Prior to modeling, a stratified analysis was done to determine if nationality (Haitian vs. Dominican) was a confounder or an effect modifier of the relationship between age and willingness to circumcise. We also looked at nationality and willingness to circumcise stratified by age (younger vs. older). These analyses were done to determine if the effect of the variables was independent of each other, given their significant association with the outcome in the bivariate analysis. The data on willingness to circumcise before and after the information session were analyzed separately.
Multivariate logistic regression analysis was performed to identify factors associated with the acceptability of MC before the information session. Included in the model were variables that showed a statistically significant (p = <0.05) association with the willingness to be circumcised in the unadjusted analysis. Although educational level did not reach statistical significance in the bivariate analysis, it differed between nationalities and hence we felt it was an important variable to include. The final model included the dependent variable “willingness to undergo a circumcision” (before the information session) and the explanatory variables nationality, age (18–30 years/30–50 years), education (<8th grade/>8th grade) and the group of variables that dealt with the perceived benefits of the procedure. Interactions were examined and none were found. Multivariate analyses using the variables of “willingness to circumcise” after the information session were not performed since we did not ask the knowledge or hygiene questions again after reading the statement.
368 men were interviewed. Fewer than 5% of individuals who were approached and met the inclusion criteria declined to participate in the study. Another 3% of eligible individuals were excluded because did not understand Spanish or English.
Tables 1 and 2 provide an overall description of the study population by national origin. The sample consisted of 238 (65%) Dominicans and 130 (35%) Haitians. Almost all participants were uncircumcised (95%) and about half (52%) were single. The median age was 30 years for Dominicans and 27 years for Haitians (range 18–50).The first sexual encounter occurred at a median age of 14 (range 7–25) for Dominicans and 15 (7–26) for Haitians. The median number of children was 1 (range 0–9) for both groups. Dominicans reported more sexual partners during the previous year (p = 0.01), had a higher level of formal education (p = 0.01) and were more likely to have been tested for HIV in the past (p = <0.01).
Most men (73%) thought that MC improved hygiene (table 2) and approximately one third knew that it reduces the risk of penile cancer or STI. A small percentage (21%) knew that MC helps prevent HIV infection. Just under half (46%) reported that MC reduces sexual pleasure and 52% thought that women enjoy sex more with an uncircumcised man. A greater proportion of Dominicans than Haitians thought that MC decreases sexual pleasure (p = 0.04). More Haitians reported that the procedure decreases the risk of acquiring a STI (p = 0.04).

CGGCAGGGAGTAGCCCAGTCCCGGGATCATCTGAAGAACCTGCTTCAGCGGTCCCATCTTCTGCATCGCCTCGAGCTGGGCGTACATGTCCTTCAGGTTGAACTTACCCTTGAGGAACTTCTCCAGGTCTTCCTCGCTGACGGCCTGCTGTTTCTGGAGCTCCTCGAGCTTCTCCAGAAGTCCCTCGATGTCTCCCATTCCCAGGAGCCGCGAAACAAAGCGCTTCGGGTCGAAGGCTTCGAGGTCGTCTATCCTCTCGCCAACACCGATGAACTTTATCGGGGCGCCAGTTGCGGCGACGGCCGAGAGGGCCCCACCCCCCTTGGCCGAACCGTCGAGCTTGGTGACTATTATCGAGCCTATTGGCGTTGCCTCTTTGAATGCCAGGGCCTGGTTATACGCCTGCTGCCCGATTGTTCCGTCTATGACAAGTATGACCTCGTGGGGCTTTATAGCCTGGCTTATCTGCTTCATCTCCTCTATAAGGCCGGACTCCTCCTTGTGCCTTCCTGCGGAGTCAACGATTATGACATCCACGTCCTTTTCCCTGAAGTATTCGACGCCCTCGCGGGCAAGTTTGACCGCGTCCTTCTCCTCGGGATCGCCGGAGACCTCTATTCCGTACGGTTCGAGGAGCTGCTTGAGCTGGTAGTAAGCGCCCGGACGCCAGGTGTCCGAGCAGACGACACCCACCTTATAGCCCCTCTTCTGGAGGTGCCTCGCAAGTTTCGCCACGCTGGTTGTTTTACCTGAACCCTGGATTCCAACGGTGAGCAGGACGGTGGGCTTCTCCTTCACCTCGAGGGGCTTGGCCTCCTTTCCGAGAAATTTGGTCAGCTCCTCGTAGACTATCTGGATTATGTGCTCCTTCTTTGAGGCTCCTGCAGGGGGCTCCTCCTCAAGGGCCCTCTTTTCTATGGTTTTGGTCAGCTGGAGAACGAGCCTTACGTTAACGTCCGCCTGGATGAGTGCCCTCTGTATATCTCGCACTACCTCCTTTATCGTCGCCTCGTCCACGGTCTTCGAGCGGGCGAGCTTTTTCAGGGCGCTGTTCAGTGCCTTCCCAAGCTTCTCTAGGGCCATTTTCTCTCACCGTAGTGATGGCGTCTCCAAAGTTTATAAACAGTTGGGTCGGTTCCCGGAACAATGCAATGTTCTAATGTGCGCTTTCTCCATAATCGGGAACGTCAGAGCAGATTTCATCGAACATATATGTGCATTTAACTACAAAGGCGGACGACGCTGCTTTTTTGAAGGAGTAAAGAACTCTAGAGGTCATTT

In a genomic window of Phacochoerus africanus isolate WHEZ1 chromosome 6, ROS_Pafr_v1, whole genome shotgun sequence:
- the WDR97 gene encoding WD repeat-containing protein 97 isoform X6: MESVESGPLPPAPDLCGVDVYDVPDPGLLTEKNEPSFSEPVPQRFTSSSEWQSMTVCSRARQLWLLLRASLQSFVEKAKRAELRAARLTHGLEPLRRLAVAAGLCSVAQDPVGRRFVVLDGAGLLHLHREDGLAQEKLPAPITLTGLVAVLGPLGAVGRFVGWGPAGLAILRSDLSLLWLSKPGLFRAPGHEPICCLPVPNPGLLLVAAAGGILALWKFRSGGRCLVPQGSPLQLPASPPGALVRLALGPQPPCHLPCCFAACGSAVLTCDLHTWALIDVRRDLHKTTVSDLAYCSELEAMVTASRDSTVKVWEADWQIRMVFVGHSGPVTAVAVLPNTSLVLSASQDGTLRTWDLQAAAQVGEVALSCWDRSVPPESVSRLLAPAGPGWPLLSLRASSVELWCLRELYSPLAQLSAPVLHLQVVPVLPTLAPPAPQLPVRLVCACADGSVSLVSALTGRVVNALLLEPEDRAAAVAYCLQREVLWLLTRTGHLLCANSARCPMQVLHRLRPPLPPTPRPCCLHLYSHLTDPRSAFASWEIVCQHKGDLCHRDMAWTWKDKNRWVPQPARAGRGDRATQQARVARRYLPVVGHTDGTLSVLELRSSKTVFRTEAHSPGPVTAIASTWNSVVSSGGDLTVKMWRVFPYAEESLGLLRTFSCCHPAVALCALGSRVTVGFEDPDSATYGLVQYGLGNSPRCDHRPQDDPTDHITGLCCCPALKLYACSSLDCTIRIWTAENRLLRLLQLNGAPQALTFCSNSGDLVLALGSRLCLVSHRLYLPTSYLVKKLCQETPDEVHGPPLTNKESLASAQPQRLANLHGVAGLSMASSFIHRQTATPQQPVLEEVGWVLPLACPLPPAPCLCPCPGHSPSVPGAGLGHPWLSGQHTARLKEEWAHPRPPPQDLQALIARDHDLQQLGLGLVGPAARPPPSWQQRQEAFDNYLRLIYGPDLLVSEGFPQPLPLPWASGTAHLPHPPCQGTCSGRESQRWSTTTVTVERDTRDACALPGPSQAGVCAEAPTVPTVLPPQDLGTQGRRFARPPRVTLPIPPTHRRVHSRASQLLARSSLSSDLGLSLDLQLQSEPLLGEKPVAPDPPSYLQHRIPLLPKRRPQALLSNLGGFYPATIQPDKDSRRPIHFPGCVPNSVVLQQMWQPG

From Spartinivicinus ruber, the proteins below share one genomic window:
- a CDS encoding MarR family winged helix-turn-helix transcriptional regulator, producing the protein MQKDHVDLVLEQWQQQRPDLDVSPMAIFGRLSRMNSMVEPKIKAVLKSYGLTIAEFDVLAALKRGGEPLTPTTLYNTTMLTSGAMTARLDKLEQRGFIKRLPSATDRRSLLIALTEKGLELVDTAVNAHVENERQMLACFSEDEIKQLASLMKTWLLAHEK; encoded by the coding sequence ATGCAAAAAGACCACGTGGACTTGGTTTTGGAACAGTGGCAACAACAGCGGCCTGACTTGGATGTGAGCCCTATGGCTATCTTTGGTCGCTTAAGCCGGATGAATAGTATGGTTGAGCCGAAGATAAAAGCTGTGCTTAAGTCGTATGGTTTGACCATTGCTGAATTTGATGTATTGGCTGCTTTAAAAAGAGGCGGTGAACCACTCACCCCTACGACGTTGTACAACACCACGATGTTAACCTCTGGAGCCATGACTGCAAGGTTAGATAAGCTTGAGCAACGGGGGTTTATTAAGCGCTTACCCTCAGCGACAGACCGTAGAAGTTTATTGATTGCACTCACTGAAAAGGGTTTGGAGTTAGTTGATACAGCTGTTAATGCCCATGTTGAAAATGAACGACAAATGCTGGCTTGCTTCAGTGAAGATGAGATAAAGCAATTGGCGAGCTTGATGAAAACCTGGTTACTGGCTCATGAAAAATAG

Self reported male-to-female anal intercourse was high (40%). Only three individuals identified themselves as “bisexuals” and none of the participants reported sexual intercourse exclusively with other men.
Both groups reported a high rate of inconsistent condom use with 68% of Dominicans and 72% of Haitians answering “never” or “sometimes” when asked about frequency of condom use. The self-reported history of penile discharge was 16% vs. 22% and of genital ulcerative disease was 10% vs. 14% in Dominicans and Haitians respectively.
Willingness to be circumcised (table 3)
Before the information session.
When first asked, 29% of participants reported that they would be willing to be circumcised if the procedure was offered to them. Overall, Haitian nationals (OR = 1.89, 95% CI 1.18–3.02) and younger men (OR = 1.65, 95% CI 1.02–2.66) were more agreeable to be circumcised when compared to their Dominican and older counterparts.
Men who ascribed a benefit to MC in terms of improving hygiene (OR = 2.99, 95% CI 1.63–5.49) or reducing the risk of acquiring a STI (OR = 2.16, 95% CI 1.32–3.53), HIV (OR = 2.08 95% CI 1.20–3.61) and penile cancer (OR = 1.98, 95% CI 1.20–3.28) favored the procedure. The level of acceptability was lower for those who reported that MC decreases sexual pleasure (OR = 0.41, 95% CI 0.25–0.67).
We examined the effect of sexual health and sexual behavior on the participant's willingness to be circumcised. There was no significant difference in acceptability between individuals who practiced anal sex (OR = 1.29, 95% CI 0.79–2.09) and those who did not. Similarly, a reported history of a STI (OR = 1.12, 95% CI 0.62–2.01) or penile discharge (OR = 1.27, 95% CI 0.71–2.27) was not associated with their willingness to be circumcised.
After the information session.
The percentage of men willing to be circumcised increased to 67% after an information session describing the benefits of the procedure. The difference in acceptability between nationalities was nullified after this information was provided (OR = 1.02, 95%CI 0.64–1.62). The difference between younger and older men persisted (OR = 1.68, 95% CI 1.07–2.64). The educational level, religion and marital status of the participants were not associated with the acceptability of the procedure. 74% of participants reported that they would agree to circumcise their sons.